In this study, black and white women in both intervention arms were found to have similar attitudes about the benefits of genetic testing, although black women tended to rate the benefits of testing significantly higher than did white women. However, black and white women in both intervention arms had very different views on the negative aspects of genetic testing. Black women were considerably more concerned about the effects of testing on their family members and reported more emotional strain.[4,5]
When the counseling and education intervention arm was compared with the education intervention arm, the researchers found that counseling increased the number of concerns and decreased the number of benefits that participants identified.
For black women, education and counseling led to a greater increase in intention to undergo genetic testing, compared with education alone, while for white women there was no difference in the impact of the two intervention arms.
Because differences between the black and white women persisted after controlling for sociodemographic factors, the observed differences may be ascribed to cultural beliefs and values.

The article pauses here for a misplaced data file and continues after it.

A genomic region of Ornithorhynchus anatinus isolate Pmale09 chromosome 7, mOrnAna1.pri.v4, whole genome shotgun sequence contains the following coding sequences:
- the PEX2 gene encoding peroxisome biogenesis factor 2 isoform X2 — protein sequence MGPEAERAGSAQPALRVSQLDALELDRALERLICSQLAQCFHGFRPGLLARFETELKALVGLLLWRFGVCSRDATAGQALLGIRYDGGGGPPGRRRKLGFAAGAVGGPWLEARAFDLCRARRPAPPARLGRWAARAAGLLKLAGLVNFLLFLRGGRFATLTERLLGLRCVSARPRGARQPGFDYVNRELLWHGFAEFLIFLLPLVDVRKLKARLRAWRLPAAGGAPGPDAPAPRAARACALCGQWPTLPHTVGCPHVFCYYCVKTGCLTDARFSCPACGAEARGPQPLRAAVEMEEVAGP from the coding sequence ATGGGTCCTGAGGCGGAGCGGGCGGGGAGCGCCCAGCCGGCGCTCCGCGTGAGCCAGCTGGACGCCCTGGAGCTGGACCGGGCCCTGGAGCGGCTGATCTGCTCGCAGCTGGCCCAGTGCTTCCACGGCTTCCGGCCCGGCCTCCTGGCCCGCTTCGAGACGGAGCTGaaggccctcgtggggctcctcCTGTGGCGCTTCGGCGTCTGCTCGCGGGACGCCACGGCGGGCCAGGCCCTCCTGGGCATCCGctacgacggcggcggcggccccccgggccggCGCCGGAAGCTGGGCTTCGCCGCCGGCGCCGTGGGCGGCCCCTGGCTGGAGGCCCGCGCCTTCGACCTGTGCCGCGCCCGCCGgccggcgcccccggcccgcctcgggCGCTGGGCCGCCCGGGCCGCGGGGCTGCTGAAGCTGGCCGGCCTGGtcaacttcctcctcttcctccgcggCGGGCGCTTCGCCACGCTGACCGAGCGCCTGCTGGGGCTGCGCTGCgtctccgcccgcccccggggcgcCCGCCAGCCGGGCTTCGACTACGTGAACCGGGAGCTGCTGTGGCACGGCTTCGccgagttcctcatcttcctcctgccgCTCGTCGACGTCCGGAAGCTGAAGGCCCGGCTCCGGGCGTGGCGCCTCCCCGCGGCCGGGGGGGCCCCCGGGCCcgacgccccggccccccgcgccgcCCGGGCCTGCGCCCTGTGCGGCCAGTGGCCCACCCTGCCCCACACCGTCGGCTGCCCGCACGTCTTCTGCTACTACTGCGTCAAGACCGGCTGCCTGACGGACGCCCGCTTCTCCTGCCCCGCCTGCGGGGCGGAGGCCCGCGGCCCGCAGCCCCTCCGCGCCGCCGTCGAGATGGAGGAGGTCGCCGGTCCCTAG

For example, women from diverse ethnic and cultural backgrounds may have different attitudes toward temporal orientation (eg, emphasizing the present rather than the future); cancer fatalism; religion and spirituality; and family relationships.
Reported differences between black and white women in knowledge levels and attitudes about genetic testing raise the concern that education and counseling efforts for women at increased risk for cancer are not reaching black women.
In addition, counseling and education efforts about the benefits, limitations, and risks of genetic testing may not address the specific concerns of black women regarding genetic testing, such as their distrust of the medical community and concerns about the effects of testing on family members.[4,5]
Targeted genetic counseling programs addressing the specific cultural beliefs and concerns of participants may successfully increase knowledge about and awareness of genetic testing.
1. American Cancer Society: Cancer Facts and Figures 2000. Atlanta, American Cancer Society, 2000.
2. Miki Y, Swensen J, Shattuck-Eidens D, et al: A strong candidate for the breast and ovarian cancer susceptibility gene BRCA1. Science 266:66-71, 1994.
3. Ford D, Easton DF, Bishop DT, et al: Risks of cancer in BRCA1-mutation carriers: Breast Cancer Linkage Consortium. Lancet 343:692-695, 1994.
4. Hughes C, Gomez-Caminero A, Benkendorf J, et al: Ethnic differences in knowledge and attitudes about BRCA1 testing in women at increased risk. Patient Educ Couns 32:51-62, 1997.
5. Lerman C, Hughes C, Benkendorf J, et al: Racial differences in testing motivation and psychological distress following pretest education for BRCA1 gene testing. Cancer Epidemiol Biomarkers Prev 8:361-367, 1999.